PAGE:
Whisky History

Alcohol and its influence has always had a great effect on the development of the human civilization. Whisky is made by the distillation of fermented grains. The art of distillation spread to Ireland and Scotland no later than the 15th century. Various grains (which may be malted) are used for different varieties, including barley, corn (maize), rye, and wheat. Whisky is typically aged in wooden casks, generally made of charred white oak.

Let's expedite through the history of whisky.

2000 BC

The art of distillation was founded in ancient Mesopotamia, where the usage was mainly of perfumes and aromatics.

11th Century

Distillation slowly advanced from the continental Europe to the Irish and Scottish monasteries. The art of distillation makes the migration from mainland Europe into Scotland and Ireland via travelling monks. Inability to access grapes for the manufacture of wine, local distilleries focused their efforts into fermenting of grain mash, resulting in the first distillations of modern whisky.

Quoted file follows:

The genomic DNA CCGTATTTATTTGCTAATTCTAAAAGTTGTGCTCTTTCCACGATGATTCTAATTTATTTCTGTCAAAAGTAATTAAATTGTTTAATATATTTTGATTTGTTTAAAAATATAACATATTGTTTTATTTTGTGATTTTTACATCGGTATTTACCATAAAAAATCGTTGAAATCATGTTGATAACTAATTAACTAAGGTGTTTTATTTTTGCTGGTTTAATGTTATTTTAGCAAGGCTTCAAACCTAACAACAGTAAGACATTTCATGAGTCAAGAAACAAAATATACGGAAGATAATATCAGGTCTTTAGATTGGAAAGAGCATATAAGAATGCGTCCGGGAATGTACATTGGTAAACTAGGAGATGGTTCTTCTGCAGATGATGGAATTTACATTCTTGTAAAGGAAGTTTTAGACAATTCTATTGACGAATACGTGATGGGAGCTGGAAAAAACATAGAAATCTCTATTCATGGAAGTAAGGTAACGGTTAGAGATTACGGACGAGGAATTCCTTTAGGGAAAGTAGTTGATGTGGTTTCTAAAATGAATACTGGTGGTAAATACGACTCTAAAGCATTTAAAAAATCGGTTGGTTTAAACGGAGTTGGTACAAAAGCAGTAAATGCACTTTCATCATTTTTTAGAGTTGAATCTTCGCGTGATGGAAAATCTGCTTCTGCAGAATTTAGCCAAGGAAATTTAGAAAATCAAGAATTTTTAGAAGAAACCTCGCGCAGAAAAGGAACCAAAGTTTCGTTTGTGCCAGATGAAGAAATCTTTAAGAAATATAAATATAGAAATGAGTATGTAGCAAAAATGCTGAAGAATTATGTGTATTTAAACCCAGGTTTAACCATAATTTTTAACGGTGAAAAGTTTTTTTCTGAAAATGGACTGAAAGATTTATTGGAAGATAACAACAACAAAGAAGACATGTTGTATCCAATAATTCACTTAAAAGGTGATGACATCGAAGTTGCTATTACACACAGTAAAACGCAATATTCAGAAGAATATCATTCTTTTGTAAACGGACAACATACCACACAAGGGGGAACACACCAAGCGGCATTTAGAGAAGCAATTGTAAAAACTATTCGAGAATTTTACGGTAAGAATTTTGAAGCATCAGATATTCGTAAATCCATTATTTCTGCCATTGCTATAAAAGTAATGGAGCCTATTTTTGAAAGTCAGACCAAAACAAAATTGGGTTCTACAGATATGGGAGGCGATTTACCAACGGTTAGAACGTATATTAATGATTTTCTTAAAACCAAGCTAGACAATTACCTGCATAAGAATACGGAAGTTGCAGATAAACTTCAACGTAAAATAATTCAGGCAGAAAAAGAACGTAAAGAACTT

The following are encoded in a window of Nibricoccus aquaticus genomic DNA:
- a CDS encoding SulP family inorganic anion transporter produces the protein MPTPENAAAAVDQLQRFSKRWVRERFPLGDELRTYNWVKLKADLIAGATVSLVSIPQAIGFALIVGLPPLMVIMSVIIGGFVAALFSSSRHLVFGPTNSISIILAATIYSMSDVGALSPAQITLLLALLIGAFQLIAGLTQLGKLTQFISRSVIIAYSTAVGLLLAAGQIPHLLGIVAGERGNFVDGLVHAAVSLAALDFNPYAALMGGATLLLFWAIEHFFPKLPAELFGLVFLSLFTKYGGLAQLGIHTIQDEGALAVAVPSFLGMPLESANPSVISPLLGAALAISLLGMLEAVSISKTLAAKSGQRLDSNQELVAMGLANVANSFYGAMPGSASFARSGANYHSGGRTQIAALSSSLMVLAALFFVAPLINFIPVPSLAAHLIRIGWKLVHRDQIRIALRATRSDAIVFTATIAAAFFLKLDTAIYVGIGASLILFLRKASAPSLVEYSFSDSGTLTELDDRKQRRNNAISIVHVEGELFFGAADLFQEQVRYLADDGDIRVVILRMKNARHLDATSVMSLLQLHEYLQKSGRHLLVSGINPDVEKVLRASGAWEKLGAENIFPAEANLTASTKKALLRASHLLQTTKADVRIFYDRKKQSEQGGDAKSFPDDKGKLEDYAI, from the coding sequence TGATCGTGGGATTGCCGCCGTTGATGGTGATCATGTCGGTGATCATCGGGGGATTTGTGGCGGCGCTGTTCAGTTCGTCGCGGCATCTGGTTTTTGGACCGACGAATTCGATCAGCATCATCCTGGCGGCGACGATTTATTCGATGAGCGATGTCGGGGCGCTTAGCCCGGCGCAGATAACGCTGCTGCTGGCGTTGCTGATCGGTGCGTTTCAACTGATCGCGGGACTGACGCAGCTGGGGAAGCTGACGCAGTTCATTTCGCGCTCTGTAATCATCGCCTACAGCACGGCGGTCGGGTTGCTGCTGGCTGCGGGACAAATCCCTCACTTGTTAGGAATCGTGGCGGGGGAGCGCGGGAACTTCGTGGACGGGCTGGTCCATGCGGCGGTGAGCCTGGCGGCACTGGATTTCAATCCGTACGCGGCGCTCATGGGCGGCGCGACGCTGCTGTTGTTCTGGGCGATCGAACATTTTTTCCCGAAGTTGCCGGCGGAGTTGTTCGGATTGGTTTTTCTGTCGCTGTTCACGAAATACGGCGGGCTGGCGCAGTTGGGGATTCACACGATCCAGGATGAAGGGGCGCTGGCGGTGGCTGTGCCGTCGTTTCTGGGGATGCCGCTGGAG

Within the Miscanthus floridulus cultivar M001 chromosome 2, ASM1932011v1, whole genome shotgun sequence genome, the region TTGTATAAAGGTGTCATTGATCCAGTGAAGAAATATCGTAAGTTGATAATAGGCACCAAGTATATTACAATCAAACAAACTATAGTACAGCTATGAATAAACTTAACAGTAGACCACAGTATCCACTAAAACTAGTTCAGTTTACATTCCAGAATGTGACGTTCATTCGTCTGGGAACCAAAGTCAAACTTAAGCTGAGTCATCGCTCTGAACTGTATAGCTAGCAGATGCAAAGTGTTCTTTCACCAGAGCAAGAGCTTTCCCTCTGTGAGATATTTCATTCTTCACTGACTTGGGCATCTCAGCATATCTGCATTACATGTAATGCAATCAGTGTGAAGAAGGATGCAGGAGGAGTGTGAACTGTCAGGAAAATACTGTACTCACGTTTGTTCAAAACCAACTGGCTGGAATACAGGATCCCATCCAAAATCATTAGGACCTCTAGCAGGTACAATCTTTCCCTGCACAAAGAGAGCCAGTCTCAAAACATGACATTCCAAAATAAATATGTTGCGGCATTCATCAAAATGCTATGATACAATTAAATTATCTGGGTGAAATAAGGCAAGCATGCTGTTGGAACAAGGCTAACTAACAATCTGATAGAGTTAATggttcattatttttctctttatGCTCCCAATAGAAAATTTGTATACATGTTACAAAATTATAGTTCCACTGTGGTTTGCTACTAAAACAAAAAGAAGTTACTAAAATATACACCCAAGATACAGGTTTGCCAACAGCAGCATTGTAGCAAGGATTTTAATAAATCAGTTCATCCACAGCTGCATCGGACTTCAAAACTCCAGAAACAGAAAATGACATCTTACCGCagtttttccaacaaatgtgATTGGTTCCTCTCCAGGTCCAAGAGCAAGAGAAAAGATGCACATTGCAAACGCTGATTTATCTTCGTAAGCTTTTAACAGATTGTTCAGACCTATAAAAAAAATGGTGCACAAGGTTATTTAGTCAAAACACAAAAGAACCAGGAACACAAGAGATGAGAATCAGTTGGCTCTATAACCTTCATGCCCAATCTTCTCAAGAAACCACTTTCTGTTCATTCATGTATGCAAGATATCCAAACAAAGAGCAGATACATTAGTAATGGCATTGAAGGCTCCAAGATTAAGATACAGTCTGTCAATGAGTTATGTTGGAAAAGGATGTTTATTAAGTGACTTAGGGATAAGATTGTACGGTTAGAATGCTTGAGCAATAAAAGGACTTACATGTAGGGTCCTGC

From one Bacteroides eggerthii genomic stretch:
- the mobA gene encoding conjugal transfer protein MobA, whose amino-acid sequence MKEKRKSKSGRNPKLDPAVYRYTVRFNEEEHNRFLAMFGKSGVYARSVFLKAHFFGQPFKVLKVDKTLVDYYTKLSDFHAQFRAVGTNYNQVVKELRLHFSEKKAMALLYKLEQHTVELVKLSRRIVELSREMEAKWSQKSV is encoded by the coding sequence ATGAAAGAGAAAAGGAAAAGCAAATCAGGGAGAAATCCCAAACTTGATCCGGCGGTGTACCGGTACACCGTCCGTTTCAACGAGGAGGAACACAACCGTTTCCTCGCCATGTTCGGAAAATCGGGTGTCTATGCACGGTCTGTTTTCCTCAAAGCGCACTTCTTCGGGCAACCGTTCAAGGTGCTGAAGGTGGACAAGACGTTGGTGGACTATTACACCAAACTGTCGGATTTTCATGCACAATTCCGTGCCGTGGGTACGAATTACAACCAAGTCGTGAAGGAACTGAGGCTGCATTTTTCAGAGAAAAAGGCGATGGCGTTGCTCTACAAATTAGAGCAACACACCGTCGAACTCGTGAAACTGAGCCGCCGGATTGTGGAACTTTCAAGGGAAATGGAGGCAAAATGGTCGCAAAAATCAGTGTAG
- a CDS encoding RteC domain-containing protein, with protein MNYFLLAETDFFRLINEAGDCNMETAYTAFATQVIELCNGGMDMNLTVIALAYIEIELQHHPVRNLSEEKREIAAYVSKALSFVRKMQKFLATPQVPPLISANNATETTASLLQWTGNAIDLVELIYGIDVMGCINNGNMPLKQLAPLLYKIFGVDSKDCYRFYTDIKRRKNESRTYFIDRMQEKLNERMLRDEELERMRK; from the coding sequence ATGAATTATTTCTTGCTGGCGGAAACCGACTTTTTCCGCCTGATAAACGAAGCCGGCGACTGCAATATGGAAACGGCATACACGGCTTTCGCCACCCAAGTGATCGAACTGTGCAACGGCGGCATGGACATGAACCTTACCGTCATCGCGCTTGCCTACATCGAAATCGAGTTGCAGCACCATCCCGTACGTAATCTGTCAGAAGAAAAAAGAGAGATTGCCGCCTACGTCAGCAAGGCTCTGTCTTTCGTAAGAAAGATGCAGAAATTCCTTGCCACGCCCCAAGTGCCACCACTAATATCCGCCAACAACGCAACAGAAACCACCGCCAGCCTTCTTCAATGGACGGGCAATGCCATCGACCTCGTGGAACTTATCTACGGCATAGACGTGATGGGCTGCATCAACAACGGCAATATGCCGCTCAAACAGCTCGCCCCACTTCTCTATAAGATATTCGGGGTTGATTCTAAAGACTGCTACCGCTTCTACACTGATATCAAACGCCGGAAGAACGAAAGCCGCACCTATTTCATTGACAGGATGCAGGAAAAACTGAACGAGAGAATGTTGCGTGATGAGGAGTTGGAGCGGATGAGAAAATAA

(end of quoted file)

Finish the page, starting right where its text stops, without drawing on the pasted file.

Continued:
12th Century

The earliest records of the distillation of alcohol were traced in Italy.

14th Century

The first written record of 'whisky' appeared in the Irish Annals of Clonmacnoise, where it was written that the head of a clan died after consuming excessive amount of 'aqua vitae' on Christmas.

15th Century

When King Henry VIII of England dissolved the monasteries, the production of whisky shifted to the general public, making a large number of monk's independent and looking for new ways to make a living in the form of distillation.

16th Century

The European colonists began to arrive in America. They brought with them the practice of distilling whisky. Many Scottish and Irish immigrants settled in their new territories, eventually beginning to distill their new types of grains and mash. In this century, Irish 'Old Bush Mills Distillery' was set up, which is regarded as the first licensed whisky distillery in the world.

17th Century

The Acts of Union resulted in the merging of the Kingdoms of England and Scotland creating Great Britain, causing a dramatic surge in taxes. The English Malt Tax of 1725 threatened the production of whisky gravely, and led the majority of Scottish distilleries to head underground. This caused the production to begin at night, giving whisky one if its finest nicknames, 'moonshine'.

18th Century

The United Kingdom brought 'moonshine' production to an end when they gave Scottish distilleries an option to legalise their operations by paying a fee.

19th Century

American Congress declared bourbon as country's official distilled spirit.

21st Century

The process of distilling fermented grain mash and aging it in oak barrels to make whisky has spread throughout the world, and has resulted in a remarkable range of styles, including single malt whisky, blended malt whisky, grain, rye.